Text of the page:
Share this:Email this to someoneTweet about this on TwitterShare on FacebookShare on Google+Share on LinkedInShare on RedditPrint this page

Please click here if this helped you.
0 people found this helpful.


Glad you asked, we offer monthly free Data analysis classes and a yearly paid week long hands on class. Please see our web site (put in Link) for details and updates.

Share this:Email this to someoneTweet about this on TwitterShare on FacebookShare on Google+Share on LinkedInShare on RedditPrint this page

Please click here if this helped you.
2 people found this helpful.


We do a large amount of work to decrease the Keratin contamination in our laboratory, having said that it is possible it is coming from us, but more often than not it comes from the submitted samples. Not to worry, most of the time Keratin can be ignored if it is not at a large level. We can work with you to decrease Keratin contamination on future samples.

Share this:Email this to someoneTweet about this on TwitterShare on FacebookShare on Google+Share on LinkedInShare on RedditPrint this page

Please click here if this helped you.
0 people found this helpful.


Actually this hardly ever happens especially on organisms with completed genomes. On the off chance it does happen (very faint sypro band for example) we will re-verify all of our instruments were working properly and work with you to find the best solution

Share this:Email this to someoneTweet about this on TwitterShare on FacebookShare on Google+Share on LinkedInShare on RedditPrint this page

Please click here if this helped you.
1 person found this helpful.


Certainly, we can provide you with the mass spectrometry vendor specific file or a converted mzXML or mzML file. The later two are open source file formats that can be analyzed using a variety of open source and commercial programs.

Share this:Email this to someoneTweet about this on TwitterShare on FacebookShare on Google+Share on LinkedInShare on RedditPrint this page

Please click here if this helped you.
0 people found this helpful.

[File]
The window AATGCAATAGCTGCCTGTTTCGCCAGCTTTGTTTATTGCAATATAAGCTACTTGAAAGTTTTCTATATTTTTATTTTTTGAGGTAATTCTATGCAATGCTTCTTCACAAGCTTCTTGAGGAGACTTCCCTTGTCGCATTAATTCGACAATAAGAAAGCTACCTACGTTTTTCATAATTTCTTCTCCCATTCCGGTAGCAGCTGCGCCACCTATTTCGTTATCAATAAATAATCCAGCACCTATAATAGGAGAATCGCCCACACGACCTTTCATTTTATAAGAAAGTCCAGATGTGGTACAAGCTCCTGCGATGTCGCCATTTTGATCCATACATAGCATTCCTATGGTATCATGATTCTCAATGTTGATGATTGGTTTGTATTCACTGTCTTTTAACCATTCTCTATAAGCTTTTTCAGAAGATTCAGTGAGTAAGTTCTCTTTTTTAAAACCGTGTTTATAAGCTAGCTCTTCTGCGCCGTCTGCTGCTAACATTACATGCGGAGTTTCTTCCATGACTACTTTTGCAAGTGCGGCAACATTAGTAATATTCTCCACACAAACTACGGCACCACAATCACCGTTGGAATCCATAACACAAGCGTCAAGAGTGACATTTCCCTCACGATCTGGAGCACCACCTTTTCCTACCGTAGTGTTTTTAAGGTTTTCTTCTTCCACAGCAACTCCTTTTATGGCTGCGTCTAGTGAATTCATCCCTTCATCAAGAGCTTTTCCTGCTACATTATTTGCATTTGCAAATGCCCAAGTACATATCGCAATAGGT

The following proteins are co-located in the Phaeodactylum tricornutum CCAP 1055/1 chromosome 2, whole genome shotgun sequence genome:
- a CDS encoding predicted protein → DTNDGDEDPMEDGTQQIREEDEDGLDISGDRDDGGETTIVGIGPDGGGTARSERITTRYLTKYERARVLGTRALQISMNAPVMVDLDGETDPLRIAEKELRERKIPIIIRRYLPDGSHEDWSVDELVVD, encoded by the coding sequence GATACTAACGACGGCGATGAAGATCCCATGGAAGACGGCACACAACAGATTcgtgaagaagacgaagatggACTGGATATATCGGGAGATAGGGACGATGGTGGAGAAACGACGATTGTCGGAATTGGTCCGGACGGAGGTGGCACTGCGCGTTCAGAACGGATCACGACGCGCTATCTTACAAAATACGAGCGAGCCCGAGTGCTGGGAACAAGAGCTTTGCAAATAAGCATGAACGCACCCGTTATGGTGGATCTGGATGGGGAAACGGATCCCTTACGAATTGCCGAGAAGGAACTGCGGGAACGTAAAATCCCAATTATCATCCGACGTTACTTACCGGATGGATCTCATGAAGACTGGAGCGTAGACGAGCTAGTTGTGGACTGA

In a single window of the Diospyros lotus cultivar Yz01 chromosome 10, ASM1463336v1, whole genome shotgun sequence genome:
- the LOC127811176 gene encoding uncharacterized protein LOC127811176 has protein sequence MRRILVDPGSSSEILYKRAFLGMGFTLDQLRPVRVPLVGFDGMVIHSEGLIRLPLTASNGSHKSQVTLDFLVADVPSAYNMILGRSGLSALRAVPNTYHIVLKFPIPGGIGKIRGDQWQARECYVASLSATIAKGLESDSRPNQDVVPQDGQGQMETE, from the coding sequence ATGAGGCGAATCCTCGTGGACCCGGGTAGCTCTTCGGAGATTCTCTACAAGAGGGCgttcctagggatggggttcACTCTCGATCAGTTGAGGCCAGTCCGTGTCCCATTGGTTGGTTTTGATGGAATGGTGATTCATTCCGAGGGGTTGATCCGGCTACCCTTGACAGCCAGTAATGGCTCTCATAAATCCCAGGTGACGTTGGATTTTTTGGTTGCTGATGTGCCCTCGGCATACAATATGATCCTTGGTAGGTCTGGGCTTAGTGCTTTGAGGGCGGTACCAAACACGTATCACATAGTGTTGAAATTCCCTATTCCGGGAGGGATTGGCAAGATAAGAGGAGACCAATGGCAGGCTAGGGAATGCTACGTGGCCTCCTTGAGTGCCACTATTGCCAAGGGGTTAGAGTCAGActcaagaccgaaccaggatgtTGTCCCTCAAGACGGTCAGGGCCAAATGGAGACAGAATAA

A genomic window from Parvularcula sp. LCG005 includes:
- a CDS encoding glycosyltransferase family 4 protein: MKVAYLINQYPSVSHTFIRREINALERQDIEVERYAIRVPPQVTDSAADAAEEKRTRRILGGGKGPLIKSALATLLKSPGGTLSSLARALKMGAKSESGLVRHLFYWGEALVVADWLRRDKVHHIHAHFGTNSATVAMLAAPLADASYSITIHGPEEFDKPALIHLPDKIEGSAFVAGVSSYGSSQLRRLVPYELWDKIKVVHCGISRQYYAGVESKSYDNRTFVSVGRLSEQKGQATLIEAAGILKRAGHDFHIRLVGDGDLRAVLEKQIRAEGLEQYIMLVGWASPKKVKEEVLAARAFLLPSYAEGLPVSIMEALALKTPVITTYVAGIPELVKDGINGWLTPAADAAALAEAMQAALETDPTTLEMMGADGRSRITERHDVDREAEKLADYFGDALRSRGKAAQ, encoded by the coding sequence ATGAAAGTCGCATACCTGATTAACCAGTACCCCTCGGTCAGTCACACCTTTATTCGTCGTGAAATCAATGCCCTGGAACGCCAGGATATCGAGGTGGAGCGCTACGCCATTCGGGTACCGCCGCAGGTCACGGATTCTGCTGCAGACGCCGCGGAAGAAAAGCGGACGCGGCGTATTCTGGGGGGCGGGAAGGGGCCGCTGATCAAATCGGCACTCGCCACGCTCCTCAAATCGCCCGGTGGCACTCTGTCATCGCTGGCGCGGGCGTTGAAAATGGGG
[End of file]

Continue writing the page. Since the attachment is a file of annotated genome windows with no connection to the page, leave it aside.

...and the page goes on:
One misconception about proteomics (at least bottom up proteomics) is that we can identify your protein sequence directly from the data we generate from our mass spectrometers. Although this is technically possible using something called de novo sequencing, in practice it still does not work very well.

What we really do is match MS/MS patterns we generate in the mass spectrometer  with theoretical MS/MS pattern from existing sequences. Usually these sequences are stored in a FASTA formatted text file. Sometimes people refer to this as a database, which it really isn’t.

So where do we get this FASTA file? There are a few good places to look

There are a few others too

Another option is to generate your own transcriptome if you cannot find any available protein sequences.

Here is a good article that can get you started

http://www.nature.com/nprot/journal/v8/n8/full/nprot.2013.084.html

I’ll add more to this  section hopefully soon

Please contact me if you can’t find a good database 530-754-5298. Usually we can find if one exists.

Share this:Email this to someoneTweet about this on TwitterShare on FacebookShare on Google+Share on LinkedInShare on RedditPrint this page

Please click here if this helped you.
1 person found this helpful.


← Faqs

Some Papers to get you Started (will put in more soon!)

Protein ID reference papers

Immuno-Precipitation

Share this:Email this to someoneTweet about this on TwitterShare on FacebookShare on Google+Share on LinkedInShare on RedditPrint this page